FCT Painting Workshop: The Benefits of Creative Expression

By Alyssa Bravo, Marketing Coordinator

With the ongoing effects of COVID-19, it can be easy to be caught up in the repetitiveness of our everyday lives. Translating our feelings into art can be extremely beneficial and serves as a creative outlet for those seeking to express themselves in some way.

A painting workshop is hosted by the Filipino Centre Toronto (FCT) every Wednesday afternoon. The class is taught by community member and artist Frank Cruzet, who comes from a family of artists and has been painting since he was a child.

An original painting by FCT community member and artist Frank Cruzet. (Photo by Alyssa Bravo)

“I retired 11 years ago from the Toronto Police and now I'm a full-time artist,” says Cruzet. “So for 11 years, I’ve produced a lot of commission work and personal paintings. I go out all the time — mostly every weekend. You’d see me outside in the city, painting on the field.”

Since the beginning of the pandemic, Cruzet found himself with more time to create art and share his work with fellow artists through social media.

“I know a lot of artists based in the Philippines and I know white artists all over the world. I have a friend from Africa and a friend from Australia, you name it — all over the world,” he says.

As COVID-19 restrictions have loosened, Cruzet has been able to bring his paintings to the Centre to share with other community members, inspiring them to create their own paintings.

Rene Calalang has been attending the FCT’s art workshop since before the pandemic began, but his affinity for the hobby only truly began during lockdown.

“Say, for example, I want to paint clouds. I just Google how to paint clouds and they give you the instructions, step-by-step. That was basically my schooling,” he says. “On YouTube, there are lots of good artists out there that are willing to share their knowledge. It’s not always good the first time, but one thing good about painting is you can paint over it and do it again.”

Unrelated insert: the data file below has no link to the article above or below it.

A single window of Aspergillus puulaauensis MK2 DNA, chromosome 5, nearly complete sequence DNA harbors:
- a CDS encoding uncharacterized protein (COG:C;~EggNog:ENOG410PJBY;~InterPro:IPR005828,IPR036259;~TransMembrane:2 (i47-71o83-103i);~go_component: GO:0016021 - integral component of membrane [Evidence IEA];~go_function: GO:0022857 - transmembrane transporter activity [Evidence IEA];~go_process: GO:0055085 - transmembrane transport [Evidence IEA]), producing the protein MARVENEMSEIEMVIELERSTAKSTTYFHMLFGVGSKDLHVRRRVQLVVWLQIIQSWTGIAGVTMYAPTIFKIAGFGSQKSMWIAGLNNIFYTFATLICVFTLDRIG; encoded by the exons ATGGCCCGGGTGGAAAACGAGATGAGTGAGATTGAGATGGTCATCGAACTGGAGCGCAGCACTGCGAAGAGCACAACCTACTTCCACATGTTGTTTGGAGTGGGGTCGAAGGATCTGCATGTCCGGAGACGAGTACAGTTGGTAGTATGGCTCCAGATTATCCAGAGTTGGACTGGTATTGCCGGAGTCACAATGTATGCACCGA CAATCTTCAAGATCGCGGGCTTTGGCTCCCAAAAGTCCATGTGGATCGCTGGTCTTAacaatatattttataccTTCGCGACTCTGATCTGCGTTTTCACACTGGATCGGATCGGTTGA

FCT community member Rene Calalang shows one of his original paintings. (Photo by Alyssa Bravo)

According to an article published to Tessera of Brandon, having a creative hobby like painting can help to keep the mind strong and improve overall quality of life.

“When you’re doing a painting, you forget everything,” says Cruzet. “Your concentration is there. You forget everything — the weather, sunny or rain, you forget those things. You just want to finish the piece.”

Community member Joey Baking also believes that art can help to alleviate the stresses of everyday life and COVID-19.

“To be able to create something that looks beautiful, and it's utterly uplifting in this crazy time, and it’s also an outlet for the creative,” he says. “So I think that's the thing: it’s therapeutic and it’s a good release for them.”

A painting workshop as hosted by the FCT on Sept. 15, 2021. (Photo by Alyssa Bravo)

As for those who aspire to pursue art, Cruzet advises to never quit and continue painting.

“It’s just like basketball. When you stop playing basketball, and then they put you back out there, man, you’re gonna be rusty,” he says. “Every time you finish an artwork, one piece of painting, you discover something about yourself, which can only matter.”

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